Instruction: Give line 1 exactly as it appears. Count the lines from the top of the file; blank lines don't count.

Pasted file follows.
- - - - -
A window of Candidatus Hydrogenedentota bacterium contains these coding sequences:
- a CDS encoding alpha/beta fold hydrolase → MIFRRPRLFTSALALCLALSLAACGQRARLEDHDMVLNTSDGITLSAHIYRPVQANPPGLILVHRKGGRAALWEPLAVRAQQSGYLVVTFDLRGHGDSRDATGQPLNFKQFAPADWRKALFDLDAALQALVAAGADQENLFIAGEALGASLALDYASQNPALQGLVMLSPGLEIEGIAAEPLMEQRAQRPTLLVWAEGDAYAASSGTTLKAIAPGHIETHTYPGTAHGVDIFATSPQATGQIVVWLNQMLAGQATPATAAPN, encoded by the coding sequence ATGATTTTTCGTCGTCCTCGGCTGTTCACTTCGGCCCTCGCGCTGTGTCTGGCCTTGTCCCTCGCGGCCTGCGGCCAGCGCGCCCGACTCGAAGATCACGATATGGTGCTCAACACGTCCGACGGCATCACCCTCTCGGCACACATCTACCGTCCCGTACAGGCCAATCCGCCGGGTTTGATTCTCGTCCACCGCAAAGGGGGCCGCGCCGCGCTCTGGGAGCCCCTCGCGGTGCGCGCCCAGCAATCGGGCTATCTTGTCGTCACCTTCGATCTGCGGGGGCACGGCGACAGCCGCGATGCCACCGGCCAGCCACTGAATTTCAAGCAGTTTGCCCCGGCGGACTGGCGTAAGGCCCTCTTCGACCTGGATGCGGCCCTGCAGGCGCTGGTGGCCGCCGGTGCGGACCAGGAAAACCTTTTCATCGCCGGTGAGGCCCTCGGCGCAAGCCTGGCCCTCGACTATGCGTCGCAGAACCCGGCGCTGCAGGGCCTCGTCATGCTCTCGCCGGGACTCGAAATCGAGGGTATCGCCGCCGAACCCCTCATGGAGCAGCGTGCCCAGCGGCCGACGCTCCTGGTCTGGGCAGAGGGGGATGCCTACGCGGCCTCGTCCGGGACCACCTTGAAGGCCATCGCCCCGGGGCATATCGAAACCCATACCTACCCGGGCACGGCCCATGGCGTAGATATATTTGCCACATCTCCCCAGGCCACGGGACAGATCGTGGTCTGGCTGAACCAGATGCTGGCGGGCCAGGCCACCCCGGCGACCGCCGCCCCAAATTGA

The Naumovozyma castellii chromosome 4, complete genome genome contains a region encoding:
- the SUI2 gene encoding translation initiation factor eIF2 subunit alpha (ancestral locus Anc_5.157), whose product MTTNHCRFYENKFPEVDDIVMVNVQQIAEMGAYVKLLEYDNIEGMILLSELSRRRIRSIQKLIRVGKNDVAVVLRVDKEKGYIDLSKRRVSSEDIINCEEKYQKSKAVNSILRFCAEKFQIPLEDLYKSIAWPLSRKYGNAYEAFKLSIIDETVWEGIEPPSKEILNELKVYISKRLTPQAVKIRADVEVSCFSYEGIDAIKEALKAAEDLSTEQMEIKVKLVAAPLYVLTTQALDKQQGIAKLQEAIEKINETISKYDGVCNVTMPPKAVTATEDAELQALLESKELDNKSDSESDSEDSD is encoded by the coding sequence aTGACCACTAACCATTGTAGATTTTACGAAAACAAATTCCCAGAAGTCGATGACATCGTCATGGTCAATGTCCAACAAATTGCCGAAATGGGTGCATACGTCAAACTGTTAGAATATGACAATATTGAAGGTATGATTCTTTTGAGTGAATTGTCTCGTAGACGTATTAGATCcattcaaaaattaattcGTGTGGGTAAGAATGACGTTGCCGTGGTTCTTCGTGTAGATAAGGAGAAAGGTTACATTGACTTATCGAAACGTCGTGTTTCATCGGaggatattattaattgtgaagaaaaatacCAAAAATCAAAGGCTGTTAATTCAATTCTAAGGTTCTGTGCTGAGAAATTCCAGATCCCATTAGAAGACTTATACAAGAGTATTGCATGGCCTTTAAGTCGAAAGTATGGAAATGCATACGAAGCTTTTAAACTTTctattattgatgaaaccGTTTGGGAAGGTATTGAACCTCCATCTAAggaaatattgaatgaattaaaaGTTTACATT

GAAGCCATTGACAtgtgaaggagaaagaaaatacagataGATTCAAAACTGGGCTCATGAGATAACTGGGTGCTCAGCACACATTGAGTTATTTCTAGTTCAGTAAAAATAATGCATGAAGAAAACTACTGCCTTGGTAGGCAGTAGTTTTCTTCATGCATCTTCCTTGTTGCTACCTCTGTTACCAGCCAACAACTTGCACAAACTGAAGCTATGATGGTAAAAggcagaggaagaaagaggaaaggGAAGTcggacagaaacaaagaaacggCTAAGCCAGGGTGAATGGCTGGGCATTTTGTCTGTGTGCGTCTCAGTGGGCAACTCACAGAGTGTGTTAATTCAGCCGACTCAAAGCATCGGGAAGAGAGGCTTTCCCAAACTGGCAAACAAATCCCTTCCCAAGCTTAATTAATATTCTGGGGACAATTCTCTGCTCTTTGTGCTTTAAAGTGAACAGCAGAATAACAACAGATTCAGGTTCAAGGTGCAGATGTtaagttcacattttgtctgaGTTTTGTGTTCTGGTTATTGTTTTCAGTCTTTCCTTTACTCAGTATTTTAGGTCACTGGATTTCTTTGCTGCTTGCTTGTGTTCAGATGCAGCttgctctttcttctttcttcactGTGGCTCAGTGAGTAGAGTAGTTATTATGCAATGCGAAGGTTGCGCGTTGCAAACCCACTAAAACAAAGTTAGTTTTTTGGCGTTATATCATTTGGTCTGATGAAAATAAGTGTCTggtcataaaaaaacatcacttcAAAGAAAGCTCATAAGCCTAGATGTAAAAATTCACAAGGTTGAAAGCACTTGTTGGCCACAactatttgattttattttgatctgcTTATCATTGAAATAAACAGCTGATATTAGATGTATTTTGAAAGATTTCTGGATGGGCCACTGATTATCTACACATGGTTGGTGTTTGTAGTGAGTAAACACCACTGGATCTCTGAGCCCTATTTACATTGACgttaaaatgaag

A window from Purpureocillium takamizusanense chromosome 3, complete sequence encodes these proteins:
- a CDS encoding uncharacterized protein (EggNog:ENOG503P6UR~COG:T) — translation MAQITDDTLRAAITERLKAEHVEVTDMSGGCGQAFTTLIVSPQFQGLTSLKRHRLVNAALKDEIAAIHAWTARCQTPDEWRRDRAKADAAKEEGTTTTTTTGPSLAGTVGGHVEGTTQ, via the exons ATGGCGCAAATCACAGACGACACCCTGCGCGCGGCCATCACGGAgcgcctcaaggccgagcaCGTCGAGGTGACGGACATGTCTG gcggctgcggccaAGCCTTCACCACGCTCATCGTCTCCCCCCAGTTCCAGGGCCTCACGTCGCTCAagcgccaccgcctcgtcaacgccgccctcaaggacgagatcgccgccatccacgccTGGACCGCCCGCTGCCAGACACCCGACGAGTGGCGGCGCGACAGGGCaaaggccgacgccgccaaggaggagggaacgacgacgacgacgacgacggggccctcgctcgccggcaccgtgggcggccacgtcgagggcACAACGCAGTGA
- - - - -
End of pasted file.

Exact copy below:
A window of Candidatus Hydrogenedentota bacterium contains these coding sequences: